Russia and Egypt conduct first ever joint naval drill

The Russian and Egyptian navies have conducted artillery fire exercises in the Mediterranean sea as they conclude their first ever joint naval drills which spanned the last three days, Russian state news agency Itar-Tass reports.

The exercises, called Bridge of Friendship-2015 involved 15 different tasks which took place between 10-12 June with aerial and marine units taking part. The last three days marked the practical phase of meetings between the two defence ministries which began earlier this month. The drills follow a growing partnership between the Egyptian and Russian militaries which saw the defence ministries of the two countries strike a deal in March for Russia to supply Egypt with military hardware and train its servicemen in its academies.

Today vessels from both sides opened artillery fire against drifting targets according to Black Sea Fleet captain Vyacheslav Trukhachev. While some aspects of the joint drill have involved practicing communication and maneuvering this was one of several combat situation tasks.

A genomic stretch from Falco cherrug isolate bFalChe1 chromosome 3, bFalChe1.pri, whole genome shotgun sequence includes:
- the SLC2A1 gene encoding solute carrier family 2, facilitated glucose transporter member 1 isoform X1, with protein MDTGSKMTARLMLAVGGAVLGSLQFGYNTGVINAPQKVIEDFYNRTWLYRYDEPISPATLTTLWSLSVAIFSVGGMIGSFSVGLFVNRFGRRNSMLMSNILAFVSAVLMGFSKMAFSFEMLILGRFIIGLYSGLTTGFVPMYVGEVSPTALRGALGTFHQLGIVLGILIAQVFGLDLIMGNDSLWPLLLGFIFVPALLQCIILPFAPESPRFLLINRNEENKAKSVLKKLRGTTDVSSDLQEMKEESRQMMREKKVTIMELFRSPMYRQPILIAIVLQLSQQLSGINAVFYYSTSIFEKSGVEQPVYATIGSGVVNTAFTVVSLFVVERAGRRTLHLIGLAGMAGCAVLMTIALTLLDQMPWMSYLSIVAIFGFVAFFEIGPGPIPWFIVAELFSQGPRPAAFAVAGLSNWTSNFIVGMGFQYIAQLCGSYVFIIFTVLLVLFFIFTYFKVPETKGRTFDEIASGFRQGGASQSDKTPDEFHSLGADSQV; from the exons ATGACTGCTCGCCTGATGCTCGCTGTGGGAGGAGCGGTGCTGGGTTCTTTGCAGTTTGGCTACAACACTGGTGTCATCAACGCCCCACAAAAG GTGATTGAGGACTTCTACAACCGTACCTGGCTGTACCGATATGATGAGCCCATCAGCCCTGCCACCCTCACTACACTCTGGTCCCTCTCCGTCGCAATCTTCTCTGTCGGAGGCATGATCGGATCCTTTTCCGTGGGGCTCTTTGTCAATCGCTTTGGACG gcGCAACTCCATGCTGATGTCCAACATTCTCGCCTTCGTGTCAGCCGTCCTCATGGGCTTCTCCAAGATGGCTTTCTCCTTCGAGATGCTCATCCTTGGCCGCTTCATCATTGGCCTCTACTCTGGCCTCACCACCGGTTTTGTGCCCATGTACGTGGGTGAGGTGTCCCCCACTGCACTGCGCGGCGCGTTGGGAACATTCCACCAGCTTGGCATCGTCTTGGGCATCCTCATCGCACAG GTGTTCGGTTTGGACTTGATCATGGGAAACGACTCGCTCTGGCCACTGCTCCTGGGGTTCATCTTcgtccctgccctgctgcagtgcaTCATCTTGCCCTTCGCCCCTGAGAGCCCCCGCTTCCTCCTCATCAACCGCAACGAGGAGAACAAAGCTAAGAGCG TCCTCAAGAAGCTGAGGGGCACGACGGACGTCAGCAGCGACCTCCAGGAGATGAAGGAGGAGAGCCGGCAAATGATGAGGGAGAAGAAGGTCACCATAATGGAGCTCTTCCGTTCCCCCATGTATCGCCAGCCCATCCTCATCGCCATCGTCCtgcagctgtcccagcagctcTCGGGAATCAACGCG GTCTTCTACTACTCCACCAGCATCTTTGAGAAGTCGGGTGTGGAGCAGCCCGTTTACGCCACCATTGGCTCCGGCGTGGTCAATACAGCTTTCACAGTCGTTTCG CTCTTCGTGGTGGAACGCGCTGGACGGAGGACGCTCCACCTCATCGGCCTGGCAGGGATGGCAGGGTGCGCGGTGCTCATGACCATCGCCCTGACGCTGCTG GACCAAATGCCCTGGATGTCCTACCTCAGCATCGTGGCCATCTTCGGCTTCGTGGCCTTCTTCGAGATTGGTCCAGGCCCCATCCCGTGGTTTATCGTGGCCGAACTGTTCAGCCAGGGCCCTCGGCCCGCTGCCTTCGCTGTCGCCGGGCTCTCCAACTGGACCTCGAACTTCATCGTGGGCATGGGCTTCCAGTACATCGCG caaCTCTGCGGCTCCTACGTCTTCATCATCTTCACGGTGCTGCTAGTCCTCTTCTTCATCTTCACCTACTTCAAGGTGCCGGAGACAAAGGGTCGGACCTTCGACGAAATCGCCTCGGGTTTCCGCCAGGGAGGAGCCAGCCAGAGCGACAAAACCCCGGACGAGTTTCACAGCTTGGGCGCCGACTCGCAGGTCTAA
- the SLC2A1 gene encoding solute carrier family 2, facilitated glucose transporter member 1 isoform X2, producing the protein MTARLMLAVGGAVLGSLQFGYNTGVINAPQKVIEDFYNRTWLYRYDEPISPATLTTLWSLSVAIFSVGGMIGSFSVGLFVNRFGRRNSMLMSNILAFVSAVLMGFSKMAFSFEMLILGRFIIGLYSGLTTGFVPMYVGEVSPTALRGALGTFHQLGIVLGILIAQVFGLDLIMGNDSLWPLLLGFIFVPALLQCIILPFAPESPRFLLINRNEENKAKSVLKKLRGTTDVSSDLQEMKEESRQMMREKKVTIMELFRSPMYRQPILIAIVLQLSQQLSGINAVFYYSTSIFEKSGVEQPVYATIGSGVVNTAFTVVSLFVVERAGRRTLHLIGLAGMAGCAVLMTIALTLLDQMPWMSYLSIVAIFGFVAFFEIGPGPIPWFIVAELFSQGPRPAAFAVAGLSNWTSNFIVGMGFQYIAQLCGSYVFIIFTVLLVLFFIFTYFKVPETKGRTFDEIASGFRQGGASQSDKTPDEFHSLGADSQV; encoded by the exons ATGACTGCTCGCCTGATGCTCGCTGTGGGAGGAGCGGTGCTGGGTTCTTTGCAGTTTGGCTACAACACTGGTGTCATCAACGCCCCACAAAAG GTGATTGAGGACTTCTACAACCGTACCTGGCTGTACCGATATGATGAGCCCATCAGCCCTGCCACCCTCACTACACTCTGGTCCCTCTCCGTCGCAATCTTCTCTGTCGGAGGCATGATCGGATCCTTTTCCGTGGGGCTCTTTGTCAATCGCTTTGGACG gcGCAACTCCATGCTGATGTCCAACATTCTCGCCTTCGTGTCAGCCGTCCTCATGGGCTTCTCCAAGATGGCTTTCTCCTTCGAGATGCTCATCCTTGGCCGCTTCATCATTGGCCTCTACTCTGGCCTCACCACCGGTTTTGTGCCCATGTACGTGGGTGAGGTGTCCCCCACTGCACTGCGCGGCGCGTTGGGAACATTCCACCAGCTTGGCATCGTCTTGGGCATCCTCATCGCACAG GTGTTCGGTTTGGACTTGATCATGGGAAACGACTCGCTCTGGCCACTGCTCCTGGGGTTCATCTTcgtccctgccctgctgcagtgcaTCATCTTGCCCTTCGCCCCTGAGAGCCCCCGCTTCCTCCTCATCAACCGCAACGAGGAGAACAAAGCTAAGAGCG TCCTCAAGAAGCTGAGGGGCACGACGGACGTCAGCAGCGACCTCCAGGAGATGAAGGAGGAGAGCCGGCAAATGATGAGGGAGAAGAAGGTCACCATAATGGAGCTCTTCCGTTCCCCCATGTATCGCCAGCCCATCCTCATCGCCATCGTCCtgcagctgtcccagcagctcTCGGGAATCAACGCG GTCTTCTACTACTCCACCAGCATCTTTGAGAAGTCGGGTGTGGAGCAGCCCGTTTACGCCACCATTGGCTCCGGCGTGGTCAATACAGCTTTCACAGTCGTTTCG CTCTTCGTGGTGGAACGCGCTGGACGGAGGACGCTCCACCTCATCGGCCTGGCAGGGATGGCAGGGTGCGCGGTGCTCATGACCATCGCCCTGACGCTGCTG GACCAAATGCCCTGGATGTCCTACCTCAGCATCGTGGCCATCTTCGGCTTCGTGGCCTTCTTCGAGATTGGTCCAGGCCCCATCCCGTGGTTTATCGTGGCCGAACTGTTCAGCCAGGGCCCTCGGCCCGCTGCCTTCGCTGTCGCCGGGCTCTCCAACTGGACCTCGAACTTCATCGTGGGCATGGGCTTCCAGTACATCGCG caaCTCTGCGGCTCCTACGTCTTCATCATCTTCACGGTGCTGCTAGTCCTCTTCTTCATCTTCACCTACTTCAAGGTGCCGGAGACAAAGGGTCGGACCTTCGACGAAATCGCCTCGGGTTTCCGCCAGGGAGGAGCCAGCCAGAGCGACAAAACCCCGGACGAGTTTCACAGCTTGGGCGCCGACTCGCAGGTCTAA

F-16 planes from the Egyptian air force also joined in the exercise, helping to orchestrate a hypothetical aerial attack against Russian and Egyptian vessels.

In the exercise Russia was represented by the missile cruiser Moscow, the missile hovercraft Samum, the large sea tanker Ivan Bubnov and an MB-31 sea tug. On the other hand Egypt sent its Taba and Sharm el-Sheikh frigate, the missile boats April 25 and 18 June as well as the Shalateen tanker.

Although other Russian units in the exercise were from the Black Sea Fleet, one vessel from the Baltic Fleet also joined the drills - the large landing ship Alexander Shabalin.

The Egypt-Russian naval exercises almost immediately follow the largest ever joint exercises held between the Russian and Chinese navies that were carried out last month, also in the Mediterranean.

Although the Russian navy outlined late last year that its two priority areas in the coming years will be the Arctic and the Black Sea, in February Moscow made a move on the Mediterranean after agreeing a deal with Cyprus which allowed the Russian navy to use its ports. The Cypriot government played down the deal, claiming this would only be the case in the case of a "humanitarian crisis".